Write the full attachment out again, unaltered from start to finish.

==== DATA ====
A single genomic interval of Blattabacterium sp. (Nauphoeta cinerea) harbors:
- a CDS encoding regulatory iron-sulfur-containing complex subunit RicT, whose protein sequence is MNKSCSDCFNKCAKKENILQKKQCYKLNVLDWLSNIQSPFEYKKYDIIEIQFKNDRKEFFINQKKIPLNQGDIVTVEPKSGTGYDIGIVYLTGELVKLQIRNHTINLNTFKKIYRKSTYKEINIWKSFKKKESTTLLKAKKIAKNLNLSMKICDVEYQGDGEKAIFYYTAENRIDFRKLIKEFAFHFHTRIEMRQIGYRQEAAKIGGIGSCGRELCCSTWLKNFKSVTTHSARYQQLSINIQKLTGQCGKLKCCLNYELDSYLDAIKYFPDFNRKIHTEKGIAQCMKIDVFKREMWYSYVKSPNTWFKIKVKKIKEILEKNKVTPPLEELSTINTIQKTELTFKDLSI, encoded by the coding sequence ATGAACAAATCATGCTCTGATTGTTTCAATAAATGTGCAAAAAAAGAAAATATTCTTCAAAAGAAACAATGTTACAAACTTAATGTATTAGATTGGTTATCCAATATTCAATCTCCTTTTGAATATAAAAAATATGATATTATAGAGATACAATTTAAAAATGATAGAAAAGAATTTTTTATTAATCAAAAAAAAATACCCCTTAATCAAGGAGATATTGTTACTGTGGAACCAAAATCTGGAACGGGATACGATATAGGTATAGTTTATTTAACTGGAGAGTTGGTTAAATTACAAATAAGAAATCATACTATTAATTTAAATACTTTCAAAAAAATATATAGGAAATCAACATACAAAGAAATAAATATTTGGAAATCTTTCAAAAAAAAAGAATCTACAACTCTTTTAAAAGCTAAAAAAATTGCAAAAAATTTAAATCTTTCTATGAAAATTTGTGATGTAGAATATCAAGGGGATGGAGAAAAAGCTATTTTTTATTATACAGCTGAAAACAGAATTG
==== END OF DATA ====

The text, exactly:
A single genomic interval of Blattabacterium sp. (Nauphoeta cinerea) harbors:
- a CDS encoding regulatory iron-sulfur-containing complex subunit RicT, whose protein sequence is MNKSCSDCFNKCAKKENILQKKQCYKLNVLDWLSNIQSPFEYKKYDIIEIQFKNDRKEFFINQKKIPLNQGDIVTVEPKSGTGYDIGIVYLTGELVKLQIRNHTINLNTFKKIYRKSTYKEINIWKSFKKKESTTLLKAKKIAKNLNLSMKICDVEYQGDGEKAIFYYTAENRIDFRKLIKEFAFHFHTRIEMRQIGYRQEAAKIGGIGSCGRELCCSTWLKNFKSVTTHSARYQQLSINIQKLTGQCGKLKCCLNYELDSYLDAIKYFPDFNRKIHTEKGIAQCMKIDVFKREMWYSYVKSPNTWFKIKVKKIKEILEKNKVTPPLEELSTINTIQKTELTFKDLSI, encoded by the coding sequence ATGAACAAATCATGCTCTGATTGTTTCAATAAATGTGCAAAAAAAGAAAATATTCTTCAAAAGAAACAATGTTACAAACTTAATGTATTAGATTGGTTATCCAATATTCAATCTCCTTTTGAATATAAAAAATATGATATTATAGAGATACAATTTAAAAATGATAGAAAAGAATTTTTTATTAATCAAAAAAAAATACCCCTTAATCAAGGAGATATTGTTACTGTGGAACCAAAATCTGGAACGGGATACGATATAGGTATAGTTTATTTAACTGGAGAGTTGGTTAAATTACAAATAAGAAATCATACTATTAATTTAAATACTTTCAAAAAAATATATAGGAAATCAACATACAAAGAAATAAATATTTGGAAATCTTTCAAAAAAAAAGAATCTACAACTCTTTTAAAAGCTAAAAAAATTGCAAAAAATTTAAATCTTTCTATGAAAATTTGTGATGTAGAATATCAAGGGGATGGAGAAAAAGCTATTTTTTATTATACAGCTGAAAACAGAATTG